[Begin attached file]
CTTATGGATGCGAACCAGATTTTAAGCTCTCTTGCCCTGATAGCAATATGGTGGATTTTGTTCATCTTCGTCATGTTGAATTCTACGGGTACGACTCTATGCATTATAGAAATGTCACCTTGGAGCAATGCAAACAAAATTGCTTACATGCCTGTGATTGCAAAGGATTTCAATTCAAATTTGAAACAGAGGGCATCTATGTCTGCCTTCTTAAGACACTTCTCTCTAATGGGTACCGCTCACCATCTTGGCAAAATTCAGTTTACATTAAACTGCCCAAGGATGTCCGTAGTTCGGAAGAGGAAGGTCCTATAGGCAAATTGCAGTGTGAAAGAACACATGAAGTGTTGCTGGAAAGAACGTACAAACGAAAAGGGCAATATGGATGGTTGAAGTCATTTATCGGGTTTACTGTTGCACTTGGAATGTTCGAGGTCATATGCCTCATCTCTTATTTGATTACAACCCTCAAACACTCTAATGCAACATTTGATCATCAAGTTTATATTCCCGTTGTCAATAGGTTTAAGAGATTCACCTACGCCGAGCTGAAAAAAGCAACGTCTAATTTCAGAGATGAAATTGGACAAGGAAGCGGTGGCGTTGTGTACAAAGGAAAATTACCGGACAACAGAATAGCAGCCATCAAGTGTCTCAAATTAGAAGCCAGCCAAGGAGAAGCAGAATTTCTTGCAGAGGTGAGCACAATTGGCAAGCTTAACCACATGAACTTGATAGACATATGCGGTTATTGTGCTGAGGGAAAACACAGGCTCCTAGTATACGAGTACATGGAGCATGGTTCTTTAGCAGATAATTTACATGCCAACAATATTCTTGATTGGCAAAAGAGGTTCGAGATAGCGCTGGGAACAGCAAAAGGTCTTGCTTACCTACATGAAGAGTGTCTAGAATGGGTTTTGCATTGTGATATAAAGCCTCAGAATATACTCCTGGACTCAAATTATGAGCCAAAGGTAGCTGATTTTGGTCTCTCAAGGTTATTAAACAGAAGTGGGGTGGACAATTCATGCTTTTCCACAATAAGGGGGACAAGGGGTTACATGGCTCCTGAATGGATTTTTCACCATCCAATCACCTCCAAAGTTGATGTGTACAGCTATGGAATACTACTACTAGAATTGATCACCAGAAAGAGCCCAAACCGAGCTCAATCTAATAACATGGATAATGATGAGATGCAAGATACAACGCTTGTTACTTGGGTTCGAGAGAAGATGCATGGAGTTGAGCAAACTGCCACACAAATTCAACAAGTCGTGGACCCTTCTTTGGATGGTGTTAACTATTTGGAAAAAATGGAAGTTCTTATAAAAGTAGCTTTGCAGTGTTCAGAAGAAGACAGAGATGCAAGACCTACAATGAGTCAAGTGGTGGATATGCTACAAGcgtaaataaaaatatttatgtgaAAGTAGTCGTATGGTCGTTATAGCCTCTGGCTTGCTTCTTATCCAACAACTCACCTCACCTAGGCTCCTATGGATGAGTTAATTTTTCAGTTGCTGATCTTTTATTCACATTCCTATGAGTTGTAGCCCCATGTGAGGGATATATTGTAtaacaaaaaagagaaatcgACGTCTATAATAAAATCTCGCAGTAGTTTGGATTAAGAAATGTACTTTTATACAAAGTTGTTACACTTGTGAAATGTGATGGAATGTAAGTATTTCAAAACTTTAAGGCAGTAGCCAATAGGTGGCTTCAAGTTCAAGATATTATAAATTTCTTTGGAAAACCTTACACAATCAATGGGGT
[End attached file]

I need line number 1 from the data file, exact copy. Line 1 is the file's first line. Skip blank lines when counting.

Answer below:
CTTATGGATGCGAACCAGATTTTAAGCTCTCTTGCCCTGATAGCAATATGGTGGATTTTGTTCATCTTCGTCATGTTGAATTCTACGGGTACGACTCTATGCATTATAGAAATGTCACCTTGGAGCAATGCAAACAAAATTGCTTACATGCCTGTGATTGCAAAGGATTTCAATTCAAATTTGAAACAGAGGGCATCTATGTCTGCCTTCTTAAGACACTTCTCTCTAATGGGTACCGCTCACCATCTTGGCAAAATTCAGTTTACATTAAACTGCCCAAGGATGTCCGTAGTTCGGAAGAGGAAGGTCCTATAGGCAAATTGCAGTGTGAAAGAACACATGAAGTGTTGCTGGAAAGAACGTACAAACGAAAAGGGCAATATGGATGGTTGAAGTCATTTATCGGGTTTACTGTTGCACTTGGAATGTTCGAGGTCATATGCCTCATCTCTTATTTGATTACAACCCTCAAACACTCTAATGCAACATTTGATCATCAAGTTTATATTCCCGTTGTCAATAGGTTTAAGAGATTCACCTACGCCGAGCTGAAAAAAGCAACGTCTAATTTCAGAGATGAAATTGGACAAGGAAGCGGTGGCGTTGTGTACAAAGGAAAATTACCGGACAACAGAATAGCAGCCATCAAGTGTCTCAAATTAGAAGCCAGCCAAGGAGAAGCAGAATTTCTTGCAGAGGTGAGCACAATTGGCAAGCTTAACCACATGAACTTGATAGACATATGCGGTTATTGTGCTGAGGGAAAACACAGGCTCCTAGTATACGAGTACATGGAGCATGGTTCTTTAGCAGATAATTTACATGCCAACAATATTCTTGATTGGCAAAAGAGGTTCGAGATAGCGCTGGGAACAGCAAAAGGTCTTGCTTACCTACATGAAGAGTGTCTAGAATGGGTTTTGCATTGTGATATAAAGCCTCAGAATATACTCCTGGACTCAAATTATGAGCCAAAGGTAGCTGATTTTGGTCTCTCAAGGTTATTAAACAGAAGTGGGGTGGACAATTCATGCTTTTCCACAATAAGGGGGACAAGGGGTTACATGGCTCCTGAATGGATTTTTCACCATCCAATCACCTCCAAAGTTGATGTGTACAGCTATGGAATACTACTACTAGAATTGATCACCAGAAAGAGCCCAAACCGAGCTCAATCTAATAACATGGATAATGATGAGATGCAAGATACAACGCTTGTTACTTGGGTTCGAGAGAAGATGCATGGAGTTGAGCAAACTGCCACACAAATTCAACAAGTCGTGGACCCTTCTTTGGATGGTGTTAACTATTTGGAAAAAATGGAAGTTCTTATAAAAGTAGCTTTGCAGTGTTCAGAAGAAGACAGAGATGCAAGACCTACAATGAGTCAAGTGGTGGATATGCTACAAGcgtaaataaaaatatttatgtgaAAGTAGTCGTATGGTCGTTATAGCCTCTGGCTTGCTTCTTATCCAACAACTCACCTCACCTAGGCTCCTATGGATGAGTTAATTTTTCAGTTGCTGATCTTTTATTCACATTCCTATGAGTTGTAGCCCCATGTGAGGGATATATTGTAtaacaaaaaagagaaatcgACGTCTATAATAAAATCTCGCAGTAGTTTGGATTAAGAAATGTACTTTTATACAAAGTTGTTACACTTGTGAAATGTGATGGAATGTAAGTATTTCAAAACTTTAAGGCAGTAGCCAATAGGTGGCTTCAAGTTCAAGATATTATAAATTTCTTTGGAAAACCTTACACAATCAATGGGGT